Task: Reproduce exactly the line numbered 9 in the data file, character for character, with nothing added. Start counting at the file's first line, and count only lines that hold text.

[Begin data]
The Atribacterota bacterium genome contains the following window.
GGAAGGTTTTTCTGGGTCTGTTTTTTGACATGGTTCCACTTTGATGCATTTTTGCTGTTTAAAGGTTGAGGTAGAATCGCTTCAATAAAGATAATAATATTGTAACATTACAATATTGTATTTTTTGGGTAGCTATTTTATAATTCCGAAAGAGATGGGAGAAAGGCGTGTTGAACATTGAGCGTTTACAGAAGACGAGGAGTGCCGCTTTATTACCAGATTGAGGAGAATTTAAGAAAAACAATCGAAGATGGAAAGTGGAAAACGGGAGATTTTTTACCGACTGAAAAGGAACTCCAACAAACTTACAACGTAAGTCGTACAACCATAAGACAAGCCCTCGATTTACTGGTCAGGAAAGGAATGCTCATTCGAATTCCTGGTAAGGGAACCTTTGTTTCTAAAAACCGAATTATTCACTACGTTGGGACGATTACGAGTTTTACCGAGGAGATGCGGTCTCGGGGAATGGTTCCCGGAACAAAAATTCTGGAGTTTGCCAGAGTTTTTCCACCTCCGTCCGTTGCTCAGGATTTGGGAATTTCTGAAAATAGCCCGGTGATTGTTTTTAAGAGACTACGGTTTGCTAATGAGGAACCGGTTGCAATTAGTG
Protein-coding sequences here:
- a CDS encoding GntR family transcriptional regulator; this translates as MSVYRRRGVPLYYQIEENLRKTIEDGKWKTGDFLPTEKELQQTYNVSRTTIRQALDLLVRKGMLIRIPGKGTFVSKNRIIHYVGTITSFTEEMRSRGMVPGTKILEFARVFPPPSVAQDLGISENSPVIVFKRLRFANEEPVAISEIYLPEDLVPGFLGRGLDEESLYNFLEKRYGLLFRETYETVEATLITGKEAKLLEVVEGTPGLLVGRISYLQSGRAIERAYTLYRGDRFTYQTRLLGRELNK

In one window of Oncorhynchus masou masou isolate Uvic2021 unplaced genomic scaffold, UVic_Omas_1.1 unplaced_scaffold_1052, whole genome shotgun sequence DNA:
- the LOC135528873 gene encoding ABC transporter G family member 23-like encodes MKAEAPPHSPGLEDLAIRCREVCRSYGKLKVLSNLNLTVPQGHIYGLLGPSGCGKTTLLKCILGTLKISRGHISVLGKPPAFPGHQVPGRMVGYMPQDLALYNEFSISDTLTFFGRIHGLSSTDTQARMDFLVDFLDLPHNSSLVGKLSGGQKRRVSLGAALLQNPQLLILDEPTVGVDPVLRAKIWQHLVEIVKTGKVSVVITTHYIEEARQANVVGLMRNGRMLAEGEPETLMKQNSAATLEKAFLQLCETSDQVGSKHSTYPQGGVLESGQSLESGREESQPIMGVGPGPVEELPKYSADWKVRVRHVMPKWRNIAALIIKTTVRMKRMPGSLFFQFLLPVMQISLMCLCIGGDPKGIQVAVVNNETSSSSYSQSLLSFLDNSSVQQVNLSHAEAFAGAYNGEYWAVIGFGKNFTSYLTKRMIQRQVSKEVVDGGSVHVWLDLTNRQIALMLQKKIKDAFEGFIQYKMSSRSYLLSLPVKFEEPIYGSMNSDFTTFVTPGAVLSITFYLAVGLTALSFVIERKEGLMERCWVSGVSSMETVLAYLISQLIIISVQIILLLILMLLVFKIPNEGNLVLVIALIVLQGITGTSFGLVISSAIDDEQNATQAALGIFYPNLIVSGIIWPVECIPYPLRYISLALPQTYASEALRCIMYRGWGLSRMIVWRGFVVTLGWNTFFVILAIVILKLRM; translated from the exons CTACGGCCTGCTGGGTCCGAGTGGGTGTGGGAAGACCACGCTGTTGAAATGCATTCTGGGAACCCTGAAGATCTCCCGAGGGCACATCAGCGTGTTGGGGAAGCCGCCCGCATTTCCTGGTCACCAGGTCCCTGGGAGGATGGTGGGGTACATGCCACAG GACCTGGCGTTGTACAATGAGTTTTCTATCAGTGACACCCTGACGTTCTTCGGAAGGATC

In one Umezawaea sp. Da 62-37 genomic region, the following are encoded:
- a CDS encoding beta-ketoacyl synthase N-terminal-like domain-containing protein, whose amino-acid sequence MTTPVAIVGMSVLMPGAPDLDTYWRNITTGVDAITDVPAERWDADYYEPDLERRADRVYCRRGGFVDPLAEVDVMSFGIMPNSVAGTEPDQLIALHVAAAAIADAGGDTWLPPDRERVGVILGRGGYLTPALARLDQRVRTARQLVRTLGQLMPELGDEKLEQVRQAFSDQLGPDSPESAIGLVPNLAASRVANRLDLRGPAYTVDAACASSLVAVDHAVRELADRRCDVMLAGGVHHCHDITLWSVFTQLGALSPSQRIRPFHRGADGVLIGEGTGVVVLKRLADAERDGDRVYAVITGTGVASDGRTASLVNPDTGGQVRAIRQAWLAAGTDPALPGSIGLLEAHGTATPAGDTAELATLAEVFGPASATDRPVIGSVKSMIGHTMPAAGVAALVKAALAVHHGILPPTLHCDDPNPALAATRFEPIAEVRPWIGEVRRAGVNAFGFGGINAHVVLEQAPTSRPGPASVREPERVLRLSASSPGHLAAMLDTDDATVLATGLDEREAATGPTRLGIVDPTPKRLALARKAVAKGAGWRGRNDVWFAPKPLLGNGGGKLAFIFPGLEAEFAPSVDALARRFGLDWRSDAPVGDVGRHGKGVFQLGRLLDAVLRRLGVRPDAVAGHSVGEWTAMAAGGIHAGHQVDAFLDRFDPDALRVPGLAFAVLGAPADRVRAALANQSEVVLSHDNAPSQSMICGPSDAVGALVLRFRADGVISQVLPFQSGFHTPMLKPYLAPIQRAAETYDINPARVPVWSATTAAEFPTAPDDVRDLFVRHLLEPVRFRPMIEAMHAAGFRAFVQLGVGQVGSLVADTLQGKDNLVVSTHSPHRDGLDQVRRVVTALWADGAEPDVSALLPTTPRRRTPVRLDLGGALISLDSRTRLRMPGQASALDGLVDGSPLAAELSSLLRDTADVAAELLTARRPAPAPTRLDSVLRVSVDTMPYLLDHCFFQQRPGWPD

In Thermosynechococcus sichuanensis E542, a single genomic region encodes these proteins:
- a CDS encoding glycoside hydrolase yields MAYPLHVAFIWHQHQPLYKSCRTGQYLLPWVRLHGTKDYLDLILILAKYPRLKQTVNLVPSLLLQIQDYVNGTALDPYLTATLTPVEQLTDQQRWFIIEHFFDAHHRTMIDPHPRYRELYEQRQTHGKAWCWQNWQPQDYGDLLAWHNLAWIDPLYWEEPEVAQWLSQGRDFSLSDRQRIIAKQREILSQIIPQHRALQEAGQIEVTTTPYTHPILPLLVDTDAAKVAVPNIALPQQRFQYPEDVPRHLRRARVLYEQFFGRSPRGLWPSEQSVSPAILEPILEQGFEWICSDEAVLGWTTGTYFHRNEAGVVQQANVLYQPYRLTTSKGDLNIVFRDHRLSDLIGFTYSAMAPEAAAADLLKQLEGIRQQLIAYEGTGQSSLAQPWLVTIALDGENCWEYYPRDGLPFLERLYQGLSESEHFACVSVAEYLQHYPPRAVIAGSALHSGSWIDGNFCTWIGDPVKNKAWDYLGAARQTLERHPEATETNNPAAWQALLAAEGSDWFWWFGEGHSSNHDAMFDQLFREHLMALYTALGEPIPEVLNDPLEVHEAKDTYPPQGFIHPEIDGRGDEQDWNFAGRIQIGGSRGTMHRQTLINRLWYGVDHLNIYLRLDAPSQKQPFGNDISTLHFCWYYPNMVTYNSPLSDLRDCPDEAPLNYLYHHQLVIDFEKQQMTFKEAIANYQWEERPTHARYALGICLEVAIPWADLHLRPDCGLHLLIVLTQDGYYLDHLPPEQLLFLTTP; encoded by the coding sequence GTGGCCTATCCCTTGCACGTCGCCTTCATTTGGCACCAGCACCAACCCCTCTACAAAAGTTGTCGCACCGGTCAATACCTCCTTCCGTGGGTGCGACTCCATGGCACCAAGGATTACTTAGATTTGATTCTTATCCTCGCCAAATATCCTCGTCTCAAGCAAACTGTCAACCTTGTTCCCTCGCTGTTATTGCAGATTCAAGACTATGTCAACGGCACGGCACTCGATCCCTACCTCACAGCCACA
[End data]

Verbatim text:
In Thermosynechococcus sichuanensis E542, a single genomic region encodes these proteins: